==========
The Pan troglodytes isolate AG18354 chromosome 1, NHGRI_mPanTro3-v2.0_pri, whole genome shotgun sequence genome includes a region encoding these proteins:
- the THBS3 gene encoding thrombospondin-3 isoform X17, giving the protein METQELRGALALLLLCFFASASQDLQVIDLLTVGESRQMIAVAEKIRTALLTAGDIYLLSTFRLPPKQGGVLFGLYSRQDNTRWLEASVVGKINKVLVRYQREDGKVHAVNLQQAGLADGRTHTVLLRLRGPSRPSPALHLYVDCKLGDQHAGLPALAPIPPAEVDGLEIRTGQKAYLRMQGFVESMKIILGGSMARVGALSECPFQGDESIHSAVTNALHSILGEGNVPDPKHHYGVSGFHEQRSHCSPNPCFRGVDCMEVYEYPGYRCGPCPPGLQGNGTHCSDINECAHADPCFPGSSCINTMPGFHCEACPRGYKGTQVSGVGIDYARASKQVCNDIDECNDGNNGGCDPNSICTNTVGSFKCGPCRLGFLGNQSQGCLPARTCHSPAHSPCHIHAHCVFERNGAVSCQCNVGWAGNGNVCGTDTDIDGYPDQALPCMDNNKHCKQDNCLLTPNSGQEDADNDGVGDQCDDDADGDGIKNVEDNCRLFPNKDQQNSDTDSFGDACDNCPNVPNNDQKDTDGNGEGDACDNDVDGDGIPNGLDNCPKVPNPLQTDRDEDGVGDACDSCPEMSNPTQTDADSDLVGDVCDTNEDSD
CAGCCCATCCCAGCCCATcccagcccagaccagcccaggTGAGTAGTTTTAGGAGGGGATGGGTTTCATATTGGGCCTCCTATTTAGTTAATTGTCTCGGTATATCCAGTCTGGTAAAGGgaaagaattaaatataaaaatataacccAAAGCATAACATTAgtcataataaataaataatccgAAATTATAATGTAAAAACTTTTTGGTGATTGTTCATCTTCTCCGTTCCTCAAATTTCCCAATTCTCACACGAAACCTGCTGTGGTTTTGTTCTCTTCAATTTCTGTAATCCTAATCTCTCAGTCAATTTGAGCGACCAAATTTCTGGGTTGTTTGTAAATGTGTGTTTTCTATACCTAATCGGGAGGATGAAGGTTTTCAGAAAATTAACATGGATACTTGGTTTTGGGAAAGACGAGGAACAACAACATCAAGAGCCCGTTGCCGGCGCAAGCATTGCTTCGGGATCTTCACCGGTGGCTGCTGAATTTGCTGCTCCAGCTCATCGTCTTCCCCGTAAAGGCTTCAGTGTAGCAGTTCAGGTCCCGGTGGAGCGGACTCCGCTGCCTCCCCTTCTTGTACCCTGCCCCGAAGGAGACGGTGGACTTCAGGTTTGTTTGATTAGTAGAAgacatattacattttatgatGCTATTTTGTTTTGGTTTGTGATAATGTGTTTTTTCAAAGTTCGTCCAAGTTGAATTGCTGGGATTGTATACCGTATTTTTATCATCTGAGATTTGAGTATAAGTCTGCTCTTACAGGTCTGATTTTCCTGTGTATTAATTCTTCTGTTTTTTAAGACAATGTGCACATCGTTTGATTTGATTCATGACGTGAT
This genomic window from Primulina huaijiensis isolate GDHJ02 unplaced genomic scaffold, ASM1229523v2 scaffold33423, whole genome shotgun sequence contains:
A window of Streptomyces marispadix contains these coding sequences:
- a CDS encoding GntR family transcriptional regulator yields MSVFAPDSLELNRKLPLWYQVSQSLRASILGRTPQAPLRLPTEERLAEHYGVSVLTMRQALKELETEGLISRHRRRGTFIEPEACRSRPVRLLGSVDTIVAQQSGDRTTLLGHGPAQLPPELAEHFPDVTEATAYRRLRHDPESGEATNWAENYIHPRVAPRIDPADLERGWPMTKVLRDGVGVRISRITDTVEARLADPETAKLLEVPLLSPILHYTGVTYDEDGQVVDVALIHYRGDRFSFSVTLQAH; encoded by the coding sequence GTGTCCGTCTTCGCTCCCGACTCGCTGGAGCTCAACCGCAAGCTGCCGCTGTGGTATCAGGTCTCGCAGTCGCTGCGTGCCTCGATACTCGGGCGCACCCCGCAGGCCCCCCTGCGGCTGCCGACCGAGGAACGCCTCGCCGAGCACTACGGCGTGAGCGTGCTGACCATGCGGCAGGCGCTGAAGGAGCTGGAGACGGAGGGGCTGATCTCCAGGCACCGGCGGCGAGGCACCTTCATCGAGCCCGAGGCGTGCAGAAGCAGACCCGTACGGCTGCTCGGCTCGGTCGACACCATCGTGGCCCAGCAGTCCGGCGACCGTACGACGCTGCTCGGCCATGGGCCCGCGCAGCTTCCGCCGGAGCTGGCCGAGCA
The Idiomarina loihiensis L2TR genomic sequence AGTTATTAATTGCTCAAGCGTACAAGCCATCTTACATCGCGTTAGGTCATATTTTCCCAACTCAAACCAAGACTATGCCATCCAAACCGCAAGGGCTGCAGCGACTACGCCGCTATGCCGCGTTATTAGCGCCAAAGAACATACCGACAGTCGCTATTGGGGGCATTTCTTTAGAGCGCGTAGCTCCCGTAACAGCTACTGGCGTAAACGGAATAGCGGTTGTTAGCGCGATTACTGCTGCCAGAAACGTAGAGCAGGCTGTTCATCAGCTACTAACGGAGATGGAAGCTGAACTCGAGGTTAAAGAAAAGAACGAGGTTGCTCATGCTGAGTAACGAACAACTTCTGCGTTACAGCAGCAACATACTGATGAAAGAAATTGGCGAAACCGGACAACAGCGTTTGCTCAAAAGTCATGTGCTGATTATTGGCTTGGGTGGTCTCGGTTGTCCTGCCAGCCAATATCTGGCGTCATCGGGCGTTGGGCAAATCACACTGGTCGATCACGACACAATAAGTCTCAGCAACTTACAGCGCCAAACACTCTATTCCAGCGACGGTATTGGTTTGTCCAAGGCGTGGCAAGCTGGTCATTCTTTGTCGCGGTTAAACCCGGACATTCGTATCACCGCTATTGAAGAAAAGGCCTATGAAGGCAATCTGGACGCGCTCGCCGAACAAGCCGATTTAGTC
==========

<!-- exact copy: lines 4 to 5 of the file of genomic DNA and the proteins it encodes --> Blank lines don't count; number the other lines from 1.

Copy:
This genomic window from Primulina huaijiensis isolate GDHJ02 unplaced genomic scaffold, ASM1229523v2 scaffold33423, whole genome shotgun sequence contains:
A window of Streptomyces marispadix contains these coding sequences: